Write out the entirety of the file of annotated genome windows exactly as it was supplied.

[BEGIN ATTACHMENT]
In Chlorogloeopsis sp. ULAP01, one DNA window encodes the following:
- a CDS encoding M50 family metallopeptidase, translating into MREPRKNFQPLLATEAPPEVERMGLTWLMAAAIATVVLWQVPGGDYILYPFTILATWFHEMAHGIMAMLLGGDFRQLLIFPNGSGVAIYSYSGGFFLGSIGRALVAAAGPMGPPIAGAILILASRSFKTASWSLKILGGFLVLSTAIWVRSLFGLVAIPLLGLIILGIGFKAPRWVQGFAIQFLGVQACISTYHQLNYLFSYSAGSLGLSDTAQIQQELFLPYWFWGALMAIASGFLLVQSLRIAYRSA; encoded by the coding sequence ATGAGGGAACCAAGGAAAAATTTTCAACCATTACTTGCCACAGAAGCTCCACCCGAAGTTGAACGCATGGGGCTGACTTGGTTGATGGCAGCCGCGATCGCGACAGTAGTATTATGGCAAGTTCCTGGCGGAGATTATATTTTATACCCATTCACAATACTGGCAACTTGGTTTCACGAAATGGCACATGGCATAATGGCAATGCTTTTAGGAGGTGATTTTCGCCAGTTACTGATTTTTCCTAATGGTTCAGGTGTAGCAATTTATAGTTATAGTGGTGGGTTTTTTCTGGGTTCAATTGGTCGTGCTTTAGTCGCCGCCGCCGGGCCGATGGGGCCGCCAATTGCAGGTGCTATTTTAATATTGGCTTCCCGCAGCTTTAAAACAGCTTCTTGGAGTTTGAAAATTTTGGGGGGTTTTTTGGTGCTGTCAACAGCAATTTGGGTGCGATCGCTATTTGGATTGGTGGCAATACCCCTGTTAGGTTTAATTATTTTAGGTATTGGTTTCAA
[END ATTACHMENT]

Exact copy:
In Chlorogloeopsis sp. ULAP01, one DNA window encodes the following:
- a CDS encoding M50 family metallopeptidase, translating into MREPRKNFQPLLATEAPPEVERMGLTWLMAAAIATVVLWQVPGGDYILYPFTILATWFHEMAHGIMAMLLGGDFRQLLIFPNGSGVAIYSYSGGFFLGSIGRALVAAAGPMGPPIAGAILILASRSFKTASWSLKILGGFLVLSTAIWVRSLFGLVAIPLLGLIILGIGFKAPRWVQGFAIQFLGVQACISTYHQLNYLFSYSAGSLGLSDTAQIQQELFLPYWFWGALMAIASGFLLVQSLRIAYRSA; encoded by the coding sequence ATGAGGGAACCAAGGAAAAATTTTCAACCATTACTTGCCACAGAAGCTCCACCCGAAGTTGAACGCATGGGGCTGACTTGGTTGATGGCAGCCGCGATCGCGACAGTAGTATTATGGCAAGTTCCTGGCGGAGATTATATTTTATACCCATTCACAATACTGGCAACTTGGTTTCACGAAATGGCACATGGCATAATGGCAATGCTTTTAGGAGGTGATTTTCGCCAGTTACTGATTTTTCCTAATGGTTCAGGTGTAGCAATTTATAGTTATAGTGGTGGGTTTTTTCTGGGTTCAATTGGTCGTGCTTTAGTCGCCGCCGCCGGGCCGATGGGGCCGCCAATTGCAGGTGCTATTTTAATATTGGCTTCCCGCAGCTTTAAAACAGCTTCTTGGAGTTTGAAAATTTTGGGGGGTTTTTTGGTGCTGTCAACAGCAATTTGGGTGCGATCGCTATTTGGATTGGTGGCAATACCCCTGTTAGGTTTAATTATTTTAGGTATTGGTTTCAA